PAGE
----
For anyone who has ever looked at the poster for Fritz Lang’s Metropolis, it’s quite clear that it influenced Ralph McQuarrie’s designs and paintings of See-Threepio. Released in 1927, Metropolis has the distinction of being the first feature length science-fiction film and tells the story of a worker class ruled by a tyrannical overlord named Joh Frederson.
For anyone who hasn’t seen the film, it would be easy to assume that the design on display of the poster was the single greatest source of visual inspiration on the Star Wars saga, but diving into the movie, the parallels run deep. For one, the city of Metropolis is a sprawling art deco city that reaches as high as one could imagine. Running between the maze of buildings are space lanes full of flying cars, traveling in neat rows. One is instantly reminded of the city-planet of Coruscant. Aside from the design style, even the color palette for the black-and-white silent film is similar to Coruscant’s, save for the flourish of colored lights.
The machines of the under-city seem to do something, but their workings are almost absurd. With the juxtaposition of shots that seems much more careful in silent films that today, it would not surprise me to learn that George Lucas had studied the film to crib Lang’s editing and special effects techniques. One of the things George Lucas is best at is making you believe the machines being manipulated on screen are real and work when operated by characters and since Metropolis seems to be the first example of this in cinema, it seems like an easy thing to connect those dots.
Another set of dots that need connecting is the right hand of Rotwang. Rotwang is the inventor of the Threepio-like robot and has a mechanical right hand he keeps covered with a black glove. Sounds very much like a piece of Threepio and Anakin Skywalker’s history, with the motif of the black glove carrying on through the entire Star Wars saga.
Designs and visuals are not the only thing that Metropolis has in common with Star Wars. There are plenty of story elements that run in common between the two. The biggest would be the struggle of the lower class, reminiscent of the Rebel Alliance, and their fight with the tyranny of the upper classes. They lead a rebellion to improve their plight, but are bamboozled by life-like robotic impersonators of their leadership, sent by the ruling class to confuse and ruin them. The duality of the doubles echo the split nature of Anakin Skywalker and Darth Vader, one a cold machine bent on evil, the other a man with the best intentions held inside a beating human heart.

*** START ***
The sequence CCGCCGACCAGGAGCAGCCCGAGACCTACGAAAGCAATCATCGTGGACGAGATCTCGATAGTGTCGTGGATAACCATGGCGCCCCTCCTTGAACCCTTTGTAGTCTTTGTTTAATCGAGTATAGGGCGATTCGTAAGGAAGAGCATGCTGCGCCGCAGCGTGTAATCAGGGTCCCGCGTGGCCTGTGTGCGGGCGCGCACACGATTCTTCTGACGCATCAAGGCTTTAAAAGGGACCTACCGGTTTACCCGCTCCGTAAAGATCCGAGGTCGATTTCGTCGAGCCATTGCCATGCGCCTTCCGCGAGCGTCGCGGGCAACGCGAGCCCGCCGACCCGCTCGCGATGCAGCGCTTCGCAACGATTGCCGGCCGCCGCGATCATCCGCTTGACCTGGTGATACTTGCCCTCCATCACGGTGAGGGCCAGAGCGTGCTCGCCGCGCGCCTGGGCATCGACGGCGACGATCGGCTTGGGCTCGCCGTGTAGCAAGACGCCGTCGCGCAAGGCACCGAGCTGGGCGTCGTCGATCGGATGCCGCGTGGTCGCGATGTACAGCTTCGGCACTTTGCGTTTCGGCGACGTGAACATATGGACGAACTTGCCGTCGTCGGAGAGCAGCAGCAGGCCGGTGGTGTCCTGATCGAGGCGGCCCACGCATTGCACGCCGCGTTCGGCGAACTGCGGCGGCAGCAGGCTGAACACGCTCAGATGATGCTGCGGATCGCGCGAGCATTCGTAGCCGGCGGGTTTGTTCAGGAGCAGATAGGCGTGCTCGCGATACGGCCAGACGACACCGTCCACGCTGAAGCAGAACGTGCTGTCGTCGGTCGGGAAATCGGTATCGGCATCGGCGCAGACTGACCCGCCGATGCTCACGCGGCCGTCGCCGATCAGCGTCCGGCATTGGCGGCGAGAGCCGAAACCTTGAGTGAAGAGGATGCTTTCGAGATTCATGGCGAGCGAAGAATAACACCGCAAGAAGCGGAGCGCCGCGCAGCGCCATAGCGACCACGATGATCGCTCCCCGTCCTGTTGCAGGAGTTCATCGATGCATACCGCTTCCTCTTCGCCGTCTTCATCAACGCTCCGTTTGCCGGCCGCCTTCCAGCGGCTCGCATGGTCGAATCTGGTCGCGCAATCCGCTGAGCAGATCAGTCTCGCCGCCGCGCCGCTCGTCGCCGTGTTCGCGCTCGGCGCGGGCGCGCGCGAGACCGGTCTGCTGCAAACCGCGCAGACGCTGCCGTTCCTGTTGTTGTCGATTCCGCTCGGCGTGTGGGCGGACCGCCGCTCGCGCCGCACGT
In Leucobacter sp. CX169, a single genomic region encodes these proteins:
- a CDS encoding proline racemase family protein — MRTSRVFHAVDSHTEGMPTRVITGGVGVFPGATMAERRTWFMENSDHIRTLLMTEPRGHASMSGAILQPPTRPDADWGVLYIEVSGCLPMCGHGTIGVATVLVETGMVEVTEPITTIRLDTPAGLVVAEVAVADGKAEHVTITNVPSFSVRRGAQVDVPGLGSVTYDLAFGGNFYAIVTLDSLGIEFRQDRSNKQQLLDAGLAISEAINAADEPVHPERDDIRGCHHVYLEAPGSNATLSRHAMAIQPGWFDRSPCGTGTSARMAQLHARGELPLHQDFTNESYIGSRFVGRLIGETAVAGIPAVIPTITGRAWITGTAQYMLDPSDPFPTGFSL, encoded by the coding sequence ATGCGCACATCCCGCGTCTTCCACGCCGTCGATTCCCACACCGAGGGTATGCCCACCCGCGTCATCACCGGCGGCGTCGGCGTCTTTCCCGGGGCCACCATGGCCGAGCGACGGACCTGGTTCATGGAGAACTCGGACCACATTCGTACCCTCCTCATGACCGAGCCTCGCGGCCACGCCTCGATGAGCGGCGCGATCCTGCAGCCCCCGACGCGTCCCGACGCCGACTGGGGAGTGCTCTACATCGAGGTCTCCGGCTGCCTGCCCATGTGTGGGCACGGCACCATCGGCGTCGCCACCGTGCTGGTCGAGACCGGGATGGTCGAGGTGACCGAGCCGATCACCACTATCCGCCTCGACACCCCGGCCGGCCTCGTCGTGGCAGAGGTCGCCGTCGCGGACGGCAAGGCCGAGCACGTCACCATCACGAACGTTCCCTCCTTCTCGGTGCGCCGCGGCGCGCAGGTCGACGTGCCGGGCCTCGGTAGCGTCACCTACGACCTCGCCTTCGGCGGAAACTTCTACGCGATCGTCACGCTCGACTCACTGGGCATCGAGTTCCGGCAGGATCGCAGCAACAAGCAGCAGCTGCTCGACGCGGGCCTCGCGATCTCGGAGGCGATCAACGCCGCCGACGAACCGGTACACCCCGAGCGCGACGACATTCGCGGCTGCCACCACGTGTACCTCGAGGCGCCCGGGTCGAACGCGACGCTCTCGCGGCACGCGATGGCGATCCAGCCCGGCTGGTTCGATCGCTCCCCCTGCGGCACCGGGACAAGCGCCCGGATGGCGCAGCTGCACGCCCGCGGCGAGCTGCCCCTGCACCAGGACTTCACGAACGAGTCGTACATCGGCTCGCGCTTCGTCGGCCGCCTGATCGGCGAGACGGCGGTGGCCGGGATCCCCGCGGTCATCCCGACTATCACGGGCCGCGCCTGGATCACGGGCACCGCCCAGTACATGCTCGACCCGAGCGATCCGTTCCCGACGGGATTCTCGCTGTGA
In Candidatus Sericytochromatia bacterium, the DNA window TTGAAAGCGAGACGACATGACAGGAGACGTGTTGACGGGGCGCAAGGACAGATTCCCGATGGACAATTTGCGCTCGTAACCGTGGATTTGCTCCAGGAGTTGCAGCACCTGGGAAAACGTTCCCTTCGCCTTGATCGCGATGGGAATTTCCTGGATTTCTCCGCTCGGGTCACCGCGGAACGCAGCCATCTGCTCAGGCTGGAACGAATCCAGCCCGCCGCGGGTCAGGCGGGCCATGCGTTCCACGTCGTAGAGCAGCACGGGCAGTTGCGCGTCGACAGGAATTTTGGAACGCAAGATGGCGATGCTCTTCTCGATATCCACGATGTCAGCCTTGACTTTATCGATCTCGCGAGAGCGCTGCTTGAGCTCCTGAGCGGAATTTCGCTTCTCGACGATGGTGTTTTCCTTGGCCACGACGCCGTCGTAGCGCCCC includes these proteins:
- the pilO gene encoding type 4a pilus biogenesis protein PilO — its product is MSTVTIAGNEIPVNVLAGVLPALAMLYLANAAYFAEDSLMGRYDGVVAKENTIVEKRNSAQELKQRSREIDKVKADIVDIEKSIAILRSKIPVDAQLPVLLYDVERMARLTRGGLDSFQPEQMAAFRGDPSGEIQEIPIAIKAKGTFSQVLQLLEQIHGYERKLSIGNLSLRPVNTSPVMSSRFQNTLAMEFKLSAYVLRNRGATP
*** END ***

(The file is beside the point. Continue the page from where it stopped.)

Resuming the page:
The film is also punctuated by absurd yet titillating dance numbers, opulent examples of the excess of the ruling class, that instantly draw comparisons to the dancing done on Jabba’s behalf in Return of the Jedi.
The thematic thesis of Metropolis is also mirrored in the entire Star Wars saga. The people and machines are the hands of society, and the upper-class serves as the mind in the equation. Unless there is a mediator of both worlds to provide the heart, tyranny ensues.
Metropolis is a film that runs between 80 and 210 minutes, depending on the version you watch. Two of them are easily available on Netflix, making them accessible to anyone who needs a break from binges of The Clone Wars. Despite the aforementioned dance numbers, the film is appropriate for audiences of all ages, as long as they have the patience to sit through a silent film.